17 Apr 2024

Brent Green Party backs Save Byron Court Campaign


Martin Francis spoke briefly at Monday's demonstration outside Byron Court Primary School to back the campaign to save the school from  being forced to become an academy.

Government policy is that all schools should eventually become party of a MAT (Multi-Academy Trust) and are assisted in this policy by a law requiring forced academisation of local authority schools if they are judged Inadequate by Ofsted.

This is what has happened to Byron Court but campaigners argue that there were particular circumstances that led to the Inadequate judgement that are now being addressed by a Rapid Improvment Group (RIG) that involves the Brent School Improvement Team. They want the school to be given a chance to make the necessary changes and improvements and then be reinspected to demonstrate that progress has been made.

Parents are very clear that they want to remain a community school and not part of the Harris Federation of schools founded by a carpet boss with a CEO on half a million pounds a year. In a Federation local democratic oversight would be lost.

Martin told campaigners that the Green Party had long opposed academies as representing a democratic deficit and a form of privatisation. Greens also want to abolish Ofsted which has become an instrument of government policy and with its summary one word judgements and stressful inspection regime that contributes to destabilisation of schools. Exams of different types now dominate primary schools making pupils some of the most examined in the world - early years asseement, phonic tests, multiplcation tests and SATs at aged 7 and 11. The tests are 'high stakes' because they determine much of curriculum time and narrow the curriculum in many schools pushing out more creative subjecrs such as drama and music.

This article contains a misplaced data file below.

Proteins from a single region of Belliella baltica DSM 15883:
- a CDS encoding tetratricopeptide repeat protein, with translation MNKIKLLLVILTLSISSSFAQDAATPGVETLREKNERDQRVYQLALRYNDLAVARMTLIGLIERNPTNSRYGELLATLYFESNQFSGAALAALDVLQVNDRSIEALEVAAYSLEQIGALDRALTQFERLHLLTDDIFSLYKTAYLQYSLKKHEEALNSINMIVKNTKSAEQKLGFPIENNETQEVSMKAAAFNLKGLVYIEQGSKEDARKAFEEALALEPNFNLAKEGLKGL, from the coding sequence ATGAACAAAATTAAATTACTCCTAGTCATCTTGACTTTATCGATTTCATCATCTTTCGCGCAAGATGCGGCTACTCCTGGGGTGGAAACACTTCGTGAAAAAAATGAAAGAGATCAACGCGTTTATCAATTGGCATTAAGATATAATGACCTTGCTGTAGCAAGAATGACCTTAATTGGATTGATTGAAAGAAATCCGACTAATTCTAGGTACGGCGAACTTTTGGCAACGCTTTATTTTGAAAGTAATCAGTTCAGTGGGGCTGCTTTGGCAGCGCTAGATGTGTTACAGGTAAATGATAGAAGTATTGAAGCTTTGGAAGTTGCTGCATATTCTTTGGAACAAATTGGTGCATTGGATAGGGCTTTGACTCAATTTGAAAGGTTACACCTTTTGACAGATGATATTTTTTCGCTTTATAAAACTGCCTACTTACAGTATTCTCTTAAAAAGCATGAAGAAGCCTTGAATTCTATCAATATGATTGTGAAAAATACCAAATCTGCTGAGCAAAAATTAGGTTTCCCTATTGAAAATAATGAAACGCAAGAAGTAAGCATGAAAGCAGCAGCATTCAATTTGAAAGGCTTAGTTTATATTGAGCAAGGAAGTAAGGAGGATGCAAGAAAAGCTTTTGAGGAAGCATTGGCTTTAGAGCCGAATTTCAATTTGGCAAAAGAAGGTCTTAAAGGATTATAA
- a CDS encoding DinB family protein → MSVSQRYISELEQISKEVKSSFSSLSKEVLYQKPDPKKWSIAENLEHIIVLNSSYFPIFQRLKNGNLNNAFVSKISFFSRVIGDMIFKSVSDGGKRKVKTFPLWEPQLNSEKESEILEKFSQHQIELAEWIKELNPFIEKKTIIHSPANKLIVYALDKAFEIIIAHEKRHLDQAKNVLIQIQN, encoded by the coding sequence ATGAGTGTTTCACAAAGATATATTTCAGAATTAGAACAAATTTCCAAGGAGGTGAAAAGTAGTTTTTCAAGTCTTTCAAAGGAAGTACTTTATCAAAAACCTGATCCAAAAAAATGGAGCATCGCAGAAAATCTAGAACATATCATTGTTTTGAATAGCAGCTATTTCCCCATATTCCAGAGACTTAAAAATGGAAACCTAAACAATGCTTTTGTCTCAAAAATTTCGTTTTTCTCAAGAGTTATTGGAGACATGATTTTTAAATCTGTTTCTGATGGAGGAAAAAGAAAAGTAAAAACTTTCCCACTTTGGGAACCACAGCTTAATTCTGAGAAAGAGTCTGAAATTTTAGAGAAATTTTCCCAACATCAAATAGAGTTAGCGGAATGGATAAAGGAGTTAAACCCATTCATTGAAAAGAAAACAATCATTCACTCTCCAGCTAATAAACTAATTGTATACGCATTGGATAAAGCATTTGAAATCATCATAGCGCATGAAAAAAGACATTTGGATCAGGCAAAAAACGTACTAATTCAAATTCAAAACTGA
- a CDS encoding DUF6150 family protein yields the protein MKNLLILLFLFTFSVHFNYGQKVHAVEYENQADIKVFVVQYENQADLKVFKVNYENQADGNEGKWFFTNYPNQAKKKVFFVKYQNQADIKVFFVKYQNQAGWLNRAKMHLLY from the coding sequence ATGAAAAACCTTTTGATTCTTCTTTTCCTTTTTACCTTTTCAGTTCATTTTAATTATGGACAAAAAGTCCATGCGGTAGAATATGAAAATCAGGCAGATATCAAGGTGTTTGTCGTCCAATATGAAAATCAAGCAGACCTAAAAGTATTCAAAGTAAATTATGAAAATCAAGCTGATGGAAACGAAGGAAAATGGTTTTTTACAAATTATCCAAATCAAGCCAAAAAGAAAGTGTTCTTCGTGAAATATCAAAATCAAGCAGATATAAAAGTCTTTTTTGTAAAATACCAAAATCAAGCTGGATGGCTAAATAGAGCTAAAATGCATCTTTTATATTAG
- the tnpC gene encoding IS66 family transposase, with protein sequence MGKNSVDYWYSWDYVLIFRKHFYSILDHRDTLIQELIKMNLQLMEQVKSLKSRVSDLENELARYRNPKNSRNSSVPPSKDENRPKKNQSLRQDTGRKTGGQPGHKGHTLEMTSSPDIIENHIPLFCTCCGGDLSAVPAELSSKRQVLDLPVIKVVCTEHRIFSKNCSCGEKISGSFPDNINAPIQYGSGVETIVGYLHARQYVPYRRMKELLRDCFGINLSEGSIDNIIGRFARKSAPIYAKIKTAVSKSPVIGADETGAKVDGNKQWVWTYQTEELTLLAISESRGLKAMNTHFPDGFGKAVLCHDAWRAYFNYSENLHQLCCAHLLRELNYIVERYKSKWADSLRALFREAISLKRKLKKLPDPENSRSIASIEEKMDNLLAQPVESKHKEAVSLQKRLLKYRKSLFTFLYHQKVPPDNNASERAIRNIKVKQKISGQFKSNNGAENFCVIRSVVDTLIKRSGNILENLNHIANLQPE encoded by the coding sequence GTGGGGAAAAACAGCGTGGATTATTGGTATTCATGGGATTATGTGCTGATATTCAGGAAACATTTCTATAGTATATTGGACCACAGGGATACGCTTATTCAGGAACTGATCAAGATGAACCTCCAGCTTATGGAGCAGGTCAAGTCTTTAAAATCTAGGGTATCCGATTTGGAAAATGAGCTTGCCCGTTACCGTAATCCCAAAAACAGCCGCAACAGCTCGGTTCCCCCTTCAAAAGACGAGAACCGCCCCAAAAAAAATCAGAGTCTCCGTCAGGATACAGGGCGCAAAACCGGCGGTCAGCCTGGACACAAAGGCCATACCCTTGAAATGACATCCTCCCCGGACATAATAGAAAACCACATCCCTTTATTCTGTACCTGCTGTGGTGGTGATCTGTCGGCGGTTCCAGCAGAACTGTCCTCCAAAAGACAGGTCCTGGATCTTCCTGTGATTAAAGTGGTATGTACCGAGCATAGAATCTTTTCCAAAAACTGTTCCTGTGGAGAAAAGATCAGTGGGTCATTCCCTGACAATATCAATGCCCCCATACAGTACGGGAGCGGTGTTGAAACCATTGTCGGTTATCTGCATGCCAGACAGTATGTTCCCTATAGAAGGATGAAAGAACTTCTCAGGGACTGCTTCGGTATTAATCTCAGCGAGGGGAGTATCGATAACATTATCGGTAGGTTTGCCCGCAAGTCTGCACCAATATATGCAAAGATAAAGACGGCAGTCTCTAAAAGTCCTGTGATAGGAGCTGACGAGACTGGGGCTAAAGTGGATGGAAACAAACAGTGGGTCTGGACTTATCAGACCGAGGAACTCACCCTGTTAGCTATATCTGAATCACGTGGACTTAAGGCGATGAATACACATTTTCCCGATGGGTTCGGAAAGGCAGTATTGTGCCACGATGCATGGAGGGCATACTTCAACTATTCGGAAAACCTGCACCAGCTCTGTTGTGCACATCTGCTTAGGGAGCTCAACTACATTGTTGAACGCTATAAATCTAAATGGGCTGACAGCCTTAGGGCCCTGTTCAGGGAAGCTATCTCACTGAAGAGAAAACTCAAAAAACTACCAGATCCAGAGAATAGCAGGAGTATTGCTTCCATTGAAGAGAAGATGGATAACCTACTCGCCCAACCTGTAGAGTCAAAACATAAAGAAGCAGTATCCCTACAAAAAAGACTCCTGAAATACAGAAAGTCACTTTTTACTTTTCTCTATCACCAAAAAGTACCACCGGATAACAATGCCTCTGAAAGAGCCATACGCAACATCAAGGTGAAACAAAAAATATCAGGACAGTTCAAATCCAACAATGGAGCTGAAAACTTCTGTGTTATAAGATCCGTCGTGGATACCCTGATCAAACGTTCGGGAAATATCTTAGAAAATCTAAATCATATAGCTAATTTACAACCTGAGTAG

Green Party policy would abolish SAT tests entirely and establish an Entitlement Curriculum so that all pupils would have a broad and creative curriculm - education for life, not test scores. 

SAT scores are used by Ofsted, even before they visit the school, to establish an initial view of the school and so play a part in the inspection process, leading to schools feeling they have no choice but to concentrate on teaching for the tests, often against their professional judgement of what pupils really need. Behind this is the fear of 'failing' an Ofsted inspection leading to an Inadequate rating and forced academisation. 

So bringing all schools back under local authority oversight, abolition and replacement of Ofsted by a more collegiate system, abolition of SATs to allow for the creative curriculum that children will thrive on are all part of a distinctive new policy for education.  Schools will establish their own assessment systems aimed at improving individual pupils' learning rather than providing a data set.

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